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Journal of Ophthalmology
Volume 2018, Article ID 4595214, 7 pages
https://doi.org/10.1155/2018/4595214
Research Article

Factors Related to a Right-Left Difference in Visual Field Defect in the Eyes with Untreated Normal Tension Glaucoma

1Department of Ophthalmology, Toho University Ohashi Medical Center, 2-17-6 Ohashi, Meguro-ku, Tokyo 153-8515, Japan
2Department of Ophthalmology, Kanto Rosai Hospital, 1-1 Kigetsu Sumiyoshi-cho, Nakahara-ku, Kawasaki 211-8510, Japan

Correspondence should be addressed to Ayako Anraku; moc.liamg@ukarnaokaya

Received 28 July 2017; Revised 22 December 2017; Accepted 2 January 2018; Published 15 February 2018

Academic Editor: Paolo Fogagnolo

Copyright © 2018 Haruka Moroi et al. This is an open access article distributed under the Creative Commons Attribution License, which permits unrestricted use, distribution, and reproduction in any medium, provided the original work is properly cited.

Abstract

Purpose. To investigate factors related to a right-left difference in visual field defect in untreated normal tension glaucoma (NTG). Methods. The medical records of 92 patients with untreated NTG were reviewed. Ocular blood flow was evaluated with laser speckle flowgraphy, and the mean blur rate (MBR) at the optic nerve head was analyzed. Relationships between right-left differences in mean deviation (MD), intraocular pressure, MBR, spherical equivalent, central corneal thickness, and mean ocular perfusion pressure were evaluated using Spearman’s rank correlation coefficient. Multiple regression analysis was used to detect factors contributing to a right-left difference in MD. Results. The right-left difference in MD was correlated with differences in intraocular pressure (, ), MBR (, ), and spherical equivalent (, ), but not with central corneal thickness or mean ocular perfusion pressure. Multiple regression analysis showed that a difference in MBR was the only significant contributor to a right-left difference in MD (slope 0.047, 95% confidence interval 0.025–0.069; ). Conclusion. In untreated NTG, a difference in blood flow at the optic nerve head was a significant contributor to a right-left difference in visual field defect.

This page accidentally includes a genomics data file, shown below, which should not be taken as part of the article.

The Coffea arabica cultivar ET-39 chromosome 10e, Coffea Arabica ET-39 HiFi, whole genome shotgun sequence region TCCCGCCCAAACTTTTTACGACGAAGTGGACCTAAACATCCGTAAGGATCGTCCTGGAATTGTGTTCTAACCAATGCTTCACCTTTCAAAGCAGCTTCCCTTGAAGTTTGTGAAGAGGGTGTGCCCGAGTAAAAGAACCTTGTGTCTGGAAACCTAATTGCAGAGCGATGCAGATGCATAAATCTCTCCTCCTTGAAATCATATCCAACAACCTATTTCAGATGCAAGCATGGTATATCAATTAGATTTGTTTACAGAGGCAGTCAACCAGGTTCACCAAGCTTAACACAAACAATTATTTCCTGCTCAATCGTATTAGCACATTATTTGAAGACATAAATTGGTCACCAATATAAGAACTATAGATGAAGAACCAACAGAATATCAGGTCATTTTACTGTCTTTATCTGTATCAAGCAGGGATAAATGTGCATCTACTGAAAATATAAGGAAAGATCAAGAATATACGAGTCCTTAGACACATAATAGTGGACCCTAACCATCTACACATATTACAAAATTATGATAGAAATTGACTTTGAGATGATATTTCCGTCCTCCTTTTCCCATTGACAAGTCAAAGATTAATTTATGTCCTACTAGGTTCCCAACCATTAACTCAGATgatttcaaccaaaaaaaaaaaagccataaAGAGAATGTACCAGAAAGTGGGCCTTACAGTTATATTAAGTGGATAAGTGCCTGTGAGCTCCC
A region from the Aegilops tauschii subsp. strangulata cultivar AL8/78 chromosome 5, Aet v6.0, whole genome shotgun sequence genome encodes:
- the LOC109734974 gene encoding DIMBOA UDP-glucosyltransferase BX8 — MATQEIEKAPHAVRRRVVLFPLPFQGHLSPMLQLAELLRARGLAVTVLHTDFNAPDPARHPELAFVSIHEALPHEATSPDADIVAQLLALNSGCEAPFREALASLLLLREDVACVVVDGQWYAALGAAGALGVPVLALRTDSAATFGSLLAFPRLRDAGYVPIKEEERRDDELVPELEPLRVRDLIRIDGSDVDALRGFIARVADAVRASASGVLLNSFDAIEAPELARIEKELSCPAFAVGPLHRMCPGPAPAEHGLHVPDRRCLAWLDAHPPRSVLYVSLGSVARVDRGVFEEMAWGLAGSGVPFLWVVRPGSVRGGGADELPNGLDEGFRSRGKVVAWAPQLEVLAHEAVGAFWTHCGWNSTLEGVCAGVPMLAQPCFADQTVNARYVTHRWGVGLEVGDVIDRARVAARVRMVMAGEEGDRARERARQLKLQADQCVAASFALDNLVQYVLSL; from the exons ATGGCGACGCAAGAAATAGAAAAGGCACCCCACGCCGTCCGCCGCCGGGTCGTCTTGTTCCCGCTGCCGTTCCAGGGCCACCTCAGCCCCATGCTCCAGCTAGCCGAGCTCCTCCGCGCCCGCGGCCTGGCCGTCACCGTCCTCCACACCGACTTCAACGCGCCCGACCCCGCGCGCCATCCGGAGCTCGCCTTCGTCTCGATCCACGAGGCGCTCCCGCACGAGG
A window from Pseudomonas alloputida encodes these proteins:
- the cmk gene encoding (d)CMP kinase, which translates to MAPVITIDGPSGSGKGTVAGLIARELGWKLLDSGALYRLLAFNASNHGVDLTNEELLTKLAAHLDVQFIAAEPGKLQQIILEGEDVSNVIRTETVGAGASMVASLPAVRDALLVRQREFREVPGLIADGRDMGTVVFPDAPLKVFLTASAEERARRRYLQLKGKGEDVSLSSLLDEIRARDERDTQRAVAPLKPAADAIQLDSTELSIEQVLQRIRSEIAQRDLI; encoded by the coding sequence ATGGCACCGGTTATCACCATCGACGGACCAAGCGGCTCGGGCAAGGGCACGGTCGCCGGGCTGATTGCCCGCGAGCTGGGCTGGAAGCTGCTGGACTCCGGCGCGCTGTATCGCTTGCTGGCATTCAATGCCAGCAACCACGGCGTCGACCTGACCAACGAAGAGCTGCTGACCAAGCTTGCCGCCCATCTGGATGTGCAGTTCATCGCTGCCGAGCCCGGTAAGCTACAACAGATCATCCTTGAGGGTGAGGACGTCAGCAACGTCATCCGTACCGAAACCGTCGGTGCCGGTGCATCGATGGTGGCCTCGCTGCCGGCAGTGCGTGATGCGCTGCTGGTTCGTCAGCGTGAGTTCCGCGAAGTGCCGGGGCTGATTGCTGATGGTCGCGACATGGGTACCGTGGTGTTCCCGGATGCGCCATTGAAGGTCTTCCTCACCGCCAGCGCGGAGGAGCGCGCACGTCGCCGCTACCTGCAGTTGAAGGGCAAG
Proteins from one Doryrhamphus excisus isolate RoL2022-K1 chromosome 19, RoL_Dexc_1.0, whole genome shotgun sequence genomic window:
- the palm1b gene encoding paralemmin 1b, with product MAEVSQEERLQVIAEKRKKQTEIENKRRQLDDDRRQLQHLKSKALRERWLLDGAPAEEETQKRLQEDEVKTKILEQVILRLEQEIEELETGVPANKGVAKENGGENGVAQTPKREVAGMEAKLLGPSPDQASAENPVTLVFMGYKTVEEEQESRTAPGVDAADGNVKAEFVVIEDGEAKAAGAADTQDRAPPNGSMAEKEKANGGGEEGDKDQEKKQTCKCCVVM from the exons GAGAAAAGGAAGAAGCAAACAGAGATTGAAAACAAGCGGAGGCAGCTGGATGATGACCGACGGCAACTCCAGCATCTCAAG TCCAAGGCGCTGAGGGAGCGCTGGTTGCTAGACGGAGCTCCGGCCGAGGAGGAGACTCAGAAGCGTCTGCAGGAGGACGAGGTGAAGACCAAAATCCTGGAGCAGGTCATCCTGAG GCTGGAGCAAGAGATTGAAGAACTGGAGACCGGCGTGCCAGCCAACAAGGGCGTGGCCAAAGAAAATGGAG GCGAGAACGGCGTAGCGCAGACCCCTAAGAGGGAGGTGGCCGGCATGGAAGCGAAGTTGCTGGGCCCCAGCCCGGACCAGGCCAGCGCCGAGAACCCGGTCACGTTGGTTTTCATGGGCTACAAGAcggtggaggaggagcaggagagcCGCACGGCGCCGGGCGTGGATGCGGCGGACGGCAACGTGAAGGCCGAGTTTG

1. Introduction

Previous studies have reported a correspondence between intraocular pressure (IOP) and greater visual damage when the IOP is not equal between the right and left eyes in patients with normal tension glaucoma (NTG) [14]. However, the randomized controlled Low-Pressure Glaucoma Treatment Study of 190 patients with NTG reported that asymmetric IOP was not related to visual field asymmetry [5]. It has also been reported that about 70% of patients with asymmetric visual field defects do not have unequal mean IOP [1, 2]. Therefore, factors other than IOP are likely to contribute to development of visual field defects in patients with NTG.

Lee et al. reported that patients with NTG and asymmetric progression showed a decrease in the diameter of the central retinal artery over time in the eye that progressed but not in the eye that remained stable [6]. Further, in a study of retrobulbar hemodynamics in patients with NTG who had asymmetric visual field change and asymmetric ocular perfusion pressure, Kondo et al. found that the flow velocity and resistance index in the ophthalmic artery were significantly higher in subjects with higher ocular perfusion pressure in the eye that had a worse mean deviation (MD) than in subjects with higher ocular perfusion pressure in the eye that had better MD [7]. These results suggest that vascular abnormalities are involved in the development and progression of NTG.

Laser speckle flowgraphy (LSFG) utilizes the laser speckle phenomenon to measure ocular blood flow in a noninvasive manner [8]. LSFG provides the mean blur rate (MBR), a relative measure of blood flow expressed in arbitrary units (AU). Although MBR is not an exact measure, it is proportional to blood velocity and has been used to measure relative differences in blood flow at the optic nerve head (ONH) [912]. The MBR of the ONH has been shown to be strongly correlated with absolute blood flow values measured by hydrogen gas clearance or the microsphere method in primates and rabbits [1315]. Moreover, LSFG was reported to be a reliable method for quantitative assessment of ocular blood flow in Japanese [16] and west European populations [17].